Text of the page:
Building resilience and livelihoods in the aftermath of war
31 Mar 2015 by Benjamin Larroquette, Regional Technical Advisor, Climate Change Adaptation
Travelling through Afghanistan, one can see that the country is struggling to recover from 30 years of war. Poverty is especially apparent when you leave Kabul and travel to other parts of the country. UNDP has been in Afghanistan for more than 50 years, working closely with the Afghan government to operate projects across the country’s 34 provinces, but despite significant steps forward, this is a country that faces enormous recovery needs after decades of war, natural disasters and a continuing cycle of violence.
After months of preparation, we at UNDP are now starting to implement the “Strengthening the Resilience of Rural Livelihood Options for Afghan Communities” project, the first climate change adaptation project in this country. UNDP is now helping Afghan communities withstand the effects of climate change, and we are focusing on building awareness and planning capacity, as well as demonstrating adaptation activities such as livelihood diversification, resilient water and irrigation infrastructure, and improved agriculture practices.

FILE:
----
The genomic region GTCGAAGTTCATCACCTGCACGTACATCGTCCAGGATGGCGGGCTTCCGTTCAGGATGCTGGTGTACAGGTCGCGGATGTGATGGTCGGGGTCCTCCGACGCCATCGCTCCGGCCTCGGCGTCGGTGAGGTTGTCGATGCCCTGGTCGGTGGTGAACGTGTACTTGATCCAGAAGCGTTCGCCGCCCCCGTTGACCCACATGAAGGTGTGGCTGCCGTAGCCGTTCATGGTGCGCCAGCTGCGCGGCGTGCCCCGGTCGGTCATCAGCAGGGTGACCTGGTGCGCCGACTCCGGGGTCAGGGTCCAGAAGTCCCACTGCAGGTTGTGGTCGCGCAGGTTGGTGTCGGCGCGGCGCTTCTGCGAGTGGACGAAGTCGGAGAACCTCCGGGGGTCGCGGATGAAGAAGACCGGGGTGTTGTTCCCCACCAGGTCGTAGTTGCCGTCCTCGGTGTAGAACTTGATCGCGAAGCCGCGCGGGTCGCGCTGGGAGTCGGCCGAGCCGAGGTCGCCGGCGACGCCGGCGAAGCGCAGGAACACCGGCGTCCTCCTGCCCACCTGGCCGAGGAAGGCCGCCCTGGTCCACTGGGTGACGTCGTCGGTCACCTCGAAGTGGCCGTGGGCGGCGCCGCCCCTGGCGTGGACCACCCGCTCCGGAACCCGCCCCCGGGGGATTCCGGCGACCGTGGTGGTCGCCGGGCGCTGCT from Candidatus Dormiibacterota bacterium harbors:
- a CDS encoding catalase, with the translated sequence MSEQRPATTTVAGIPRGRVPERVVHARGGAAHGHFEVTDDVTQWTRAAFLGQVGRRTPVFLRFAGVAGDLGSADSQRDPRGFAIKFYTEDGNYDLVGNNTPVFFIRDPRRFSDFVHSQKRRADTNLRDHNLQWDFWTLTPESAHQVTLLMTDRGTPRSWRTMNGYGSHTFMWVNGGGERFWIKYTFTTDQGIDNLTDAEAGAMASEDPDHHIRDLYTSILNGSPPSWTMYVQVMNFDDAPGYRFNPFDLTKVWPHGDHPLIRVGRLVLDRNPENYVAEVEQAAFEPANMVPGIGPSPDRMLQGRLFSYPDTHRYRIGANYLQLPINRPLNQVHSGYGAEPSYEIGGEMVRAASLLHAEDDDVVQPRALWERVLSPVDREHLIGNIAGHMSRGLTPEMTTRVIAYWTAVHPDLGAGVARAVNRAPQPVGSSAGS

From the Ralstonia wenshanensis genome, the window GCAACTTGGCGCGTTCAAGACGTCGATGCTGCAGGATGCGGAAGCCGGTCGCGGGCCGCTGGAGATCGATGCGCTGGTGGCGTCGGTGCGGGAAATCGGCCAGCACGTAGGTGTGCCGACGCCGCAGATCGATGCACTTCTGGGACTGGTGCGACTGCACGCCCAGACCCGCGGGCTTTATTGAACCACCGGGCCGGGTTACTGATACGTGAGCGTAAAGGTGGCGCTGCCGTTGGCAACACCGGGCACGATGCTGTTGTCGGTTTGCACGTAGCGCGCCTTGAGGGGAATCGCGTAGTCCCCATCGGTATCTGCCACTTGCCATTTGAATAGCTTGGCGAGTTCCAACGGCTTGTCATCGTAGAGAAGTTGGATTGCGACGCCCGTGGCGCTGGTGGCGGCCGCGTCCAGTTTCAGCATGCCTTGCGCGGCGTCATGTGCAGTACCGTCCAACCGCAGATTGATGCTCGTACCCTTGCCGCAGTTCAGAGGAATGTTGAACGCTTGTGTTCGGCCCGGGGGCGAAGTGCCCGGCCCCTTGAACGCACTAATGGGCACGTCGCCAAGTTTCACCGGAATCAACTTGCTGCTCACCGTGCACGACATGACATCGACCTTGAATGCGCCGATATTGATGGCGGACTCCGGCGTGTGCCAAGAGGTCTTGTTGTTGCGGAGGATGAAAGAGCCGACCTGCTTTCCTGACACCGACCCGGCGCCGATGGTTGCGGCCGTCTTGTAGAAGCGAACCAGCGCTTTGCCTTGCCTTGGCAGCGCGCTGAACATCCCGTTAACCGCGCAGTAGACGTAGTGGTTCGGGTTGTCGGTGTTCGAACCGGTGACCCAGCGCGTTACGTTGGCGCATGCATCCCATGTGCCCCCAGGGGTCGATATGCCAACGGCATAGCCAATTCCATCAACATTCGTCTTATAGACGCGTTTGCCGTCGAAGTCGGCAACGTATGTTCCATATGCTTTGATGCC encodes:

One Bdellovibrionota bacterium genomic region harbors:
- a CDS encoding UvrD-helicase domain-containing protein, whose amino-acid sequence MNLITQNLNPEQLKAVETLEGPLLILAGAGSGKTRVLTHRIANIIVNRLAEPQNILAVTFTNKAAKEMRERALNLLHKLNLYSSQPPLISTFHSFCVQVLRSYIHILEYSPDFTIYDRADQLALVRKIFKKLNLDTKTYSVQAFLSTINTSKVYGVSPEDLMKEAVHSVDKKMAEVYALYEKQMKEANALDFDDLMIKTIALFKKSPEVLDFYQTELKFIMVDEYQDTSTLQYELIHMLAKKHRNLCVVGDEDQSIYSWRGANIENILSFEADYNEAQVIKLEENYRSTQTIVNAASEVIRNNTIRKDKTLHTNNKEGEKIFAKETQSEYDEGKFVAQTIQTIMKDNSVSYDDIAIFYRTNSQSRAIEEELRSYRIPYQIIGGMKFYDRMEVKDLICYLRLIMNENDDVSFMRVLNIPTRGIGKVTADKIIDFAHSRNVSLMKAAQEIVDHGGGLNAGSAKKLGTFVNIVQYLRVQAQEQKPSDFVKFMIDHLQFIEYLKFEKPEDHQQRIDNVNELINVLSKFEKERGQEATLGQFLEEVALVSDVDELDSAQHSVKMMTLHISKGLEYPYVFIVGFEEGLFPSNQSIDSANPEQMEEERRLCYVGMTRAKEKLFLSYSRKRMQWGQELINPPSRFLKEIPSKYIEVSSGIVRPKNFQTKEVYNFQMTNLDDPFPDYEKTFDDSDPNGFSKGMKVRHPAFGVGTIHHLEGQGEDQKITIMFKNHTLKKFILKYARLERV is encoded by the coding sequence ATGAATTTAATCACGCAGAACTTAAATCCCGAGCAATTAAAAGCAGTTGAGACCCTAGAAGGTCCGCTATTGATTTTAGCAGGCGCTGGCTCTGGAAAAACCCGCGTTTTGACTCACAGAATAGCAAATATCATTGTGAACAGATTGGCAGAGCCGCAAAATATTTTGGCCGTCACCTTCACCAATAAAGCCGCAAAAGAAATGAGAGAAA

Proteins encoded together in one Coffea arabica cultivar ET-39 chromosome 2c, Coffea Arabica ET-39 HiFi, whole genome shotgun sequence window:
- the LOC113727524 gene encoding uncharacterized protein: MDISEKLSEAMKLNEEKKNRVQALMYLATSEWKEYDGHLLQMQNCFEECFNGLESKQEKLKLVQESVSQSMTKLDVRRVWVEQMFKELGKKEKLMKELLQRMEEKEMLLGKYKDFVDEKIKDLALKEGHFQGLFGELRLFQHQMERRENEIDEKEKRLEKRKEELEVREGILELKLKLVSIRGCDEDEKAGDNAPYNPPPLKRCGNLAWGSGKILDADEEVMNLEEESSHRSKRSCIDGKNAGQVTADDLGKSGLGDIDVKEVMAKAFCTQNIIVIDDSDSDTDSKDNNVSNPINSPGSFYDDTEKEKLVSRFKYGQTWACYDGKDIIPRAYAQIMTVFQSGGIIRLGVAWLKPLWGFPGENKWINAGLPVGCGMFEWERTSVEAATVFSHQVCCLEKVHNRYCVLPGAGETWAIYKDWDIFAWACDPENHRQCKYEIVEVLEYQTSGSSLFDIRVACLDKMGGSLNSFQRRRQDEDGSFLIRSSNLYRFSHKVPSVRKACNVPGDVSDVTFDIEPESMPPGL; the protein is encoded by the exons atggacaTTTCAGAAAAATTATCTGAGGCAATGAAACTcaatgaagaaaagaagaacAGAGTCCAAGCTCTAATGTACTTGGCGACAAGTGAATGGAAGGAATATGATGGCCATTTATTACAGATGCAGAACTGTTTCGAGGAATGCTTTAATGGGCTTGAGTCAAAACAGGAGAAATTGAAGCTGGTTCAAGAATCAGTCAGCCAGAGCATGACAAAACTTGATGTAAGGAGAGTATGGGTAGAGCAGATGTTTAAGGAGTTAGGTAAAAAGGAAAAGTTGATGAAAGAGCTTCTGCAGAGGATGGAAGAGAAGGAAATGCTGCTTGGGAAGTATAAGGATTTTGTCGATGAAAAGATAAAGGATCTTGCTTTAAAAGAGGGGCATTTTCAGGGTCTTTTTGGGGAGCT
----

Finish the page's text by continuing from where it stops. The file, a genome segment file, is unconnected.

This is a crucial project for poverty reduction in Afghanistan. Sixty percent of the Afghan workforce is employed in agriculture, but climate change impact has been making their lives difficult. Due to prolonged droughts, erratic rainfall and extreme temperatures, the most cultivable land receives less than 400mm of precipitation per year and productivity has been lowered significantly.
During the project’s preparation, I travelled to the mountainous region of Panshir where the impacts of climate change are clear. Floods have damaged property and people are very vulnerable to extreme weather events, such as droughts, hail storms and snow, the land and soil they live on become more and more unreliable.
In the north of the country, I met with stakeholders in the ancient city of Masar-i-sharif, in Balkh province. This region faces regular droughts. Rehabilitating the irrigation infrastructure (sometimes centuries old underground channels called Karezes) is vital for the largest part of the rural population living on subsistence farming.
One of the key things UNDP will invest in is restoring ecological infrastructure, such as rangelands. Rangelands are vital to the Afghan economy since they support livestock production and provide natural products such as fruits and nuts. By restoring and enhancing the ecosystems, climate change-induced disaster events are likely to be more gradual and less severe.
Together with the government of Afghanistan, we will invest in small-scale rural infrastructure such as water management and irrigation, which will contribute to higher food security and poverty reduction for those currently operating on rain-fed land.
The country’s fragile security situation has posed serious hurdles in the delivery of vital assistance in many areas, yet we are committed to help the government of Afghanistan to raise awareness and create a more robust knowledge base of climate change impacts.